Hicks' modeling career began with the September 1987 cover of a popular Singaporean fashion monthly, GO. She followed it with scores of other covers, upwards of thousands of print advertisements, routine catwalk appearances in designer clothes, and a music video debut on a local top-10 hit by the Singaporean band The Oddfellows. Just a year into her modeling career, Hicks began writing about her life experiences and ideas surrounding her modeling, and by age twenty-one, had completed her first book, Excuse Me, are you a Model? She continued to model for five years until aged twenty-four when, coinciding with the 1992 release of her second book, Discuss Disgust, she abruptly left modeling to take a job as a department lead and copywriter in Jakarta, Indonesia. At that time, Hicks clearly stated what she had only hinted at before: that she never wanted to be a model in the first place. Instead, her dream since age thirteen was to be a writer. It was at that age that she began keeping a diary of her feelings and experiences, probably initially as a school assignment, a practice she frequented throughout life.
Before her move to Indonesia, Hicks was briefly married to a former member of the Republic of Singapore Air Force. Hicks left him for Richard "Randy" Dalrymple, an American architect, by whose side she died. Hick's former husband was a former colleague of the pilot of the plane in which Hicks perished. This connection would later become a troubling focus of the investigation into the airline crash that took Hicks' life.
Literary contributions and controversy
Excuse Me, Are You a Model?
Hicks published her first work, Excuse Me, Are You a Model?, in Singapore in 1990. The book is Hicks' autobiographical exposé of the modeling and fashion world and contains frequent candid discussion from Hicks about her sexuality, a subject not traditionally broached in Singaporean society. The work stirred significant controversy among Singaporeans who held traditional literary and moral standards, who considered it a "kiss and tell" book and "too much too soon" from a quintessential independent woman barely into her twenties. Singaporean youth, on the other hand, had a starkly different view. In just three days they bought up twelve thousand copies, and after two weeks, twenty thousand copies, prompting the book's publisher to boast Hicks' work as "the biggest book sensation in the annals of Singapore publishing." In point of fact, the publisher was not exaggerating.During the years leading up to Hicks' death, Singaporean English literature scholars had begun to recognize more than just a simple generational divide in the reactions to Hicks' book, and were describing it as "an important work" in the confessional mode of the genre of post-colonial literature, and "a significant milestone in Singapore’s literary and cultural history." By then, Singaporean young people had already established a localized literary movement, following Hicks' lead. Local markets proliferated with the autobiographies of youth, many not yet in their twenties.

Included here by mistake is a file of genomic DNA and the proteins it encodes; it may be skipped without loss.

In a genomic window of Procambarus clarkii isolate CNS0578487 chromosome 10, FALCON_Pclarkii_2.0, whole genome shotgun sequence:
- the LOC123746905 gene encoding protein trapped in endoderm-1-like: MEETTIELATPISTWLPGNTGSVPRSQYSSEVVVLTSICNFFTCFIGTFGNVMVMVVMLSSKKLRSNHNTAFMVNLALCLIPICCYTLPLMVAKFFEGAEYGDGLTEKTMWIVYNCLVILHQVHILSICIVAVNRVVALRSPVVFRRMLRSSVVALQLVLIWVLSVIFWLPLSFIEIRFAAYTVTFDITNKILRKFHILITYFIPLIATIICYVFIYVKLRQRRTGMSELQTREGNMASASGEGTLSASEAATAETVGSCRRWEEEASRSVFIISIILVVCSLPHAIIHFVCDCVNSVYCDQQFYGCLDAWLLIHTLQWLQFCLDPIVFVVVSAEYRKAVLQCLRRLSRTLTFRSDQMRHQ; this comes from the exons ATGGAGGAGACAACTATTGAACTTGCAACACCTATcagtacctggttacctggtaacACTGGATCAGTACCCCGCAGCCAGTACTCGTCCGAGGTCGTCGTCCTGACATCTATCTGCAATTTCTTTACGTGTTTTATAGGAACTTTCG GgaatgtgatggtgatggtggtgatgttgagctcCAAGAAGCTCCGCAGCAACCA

In 1992, two years after Hicks' controversial entry into Singapore's literary scene, she published her second and last book, Discuss Disgust, wherein she continued to broach issues not traditionally spoken of openly in Singapore. The novella, arguably more sophisticated but never as popular as her first book, portrays the world as seen through the eyes of a child whose mother is a prostitute. Adding fuel to the controversy surrounding Hicks, a widely read local traditionalist columnist dubbed it "another one of those commercial publications which pack sleaze and sin into its hundred-oddpages" (sic). While public understanding was greater than was let on, traditionalist social pressures meant that scant few at the time could publicly heed the novella for what it actually was: Hicks' semi-autobiographical account of her own troubled childhood years, an only partially veiled yet immediately unsuccessful cry for the public to reinterpret her early adult years through that lens.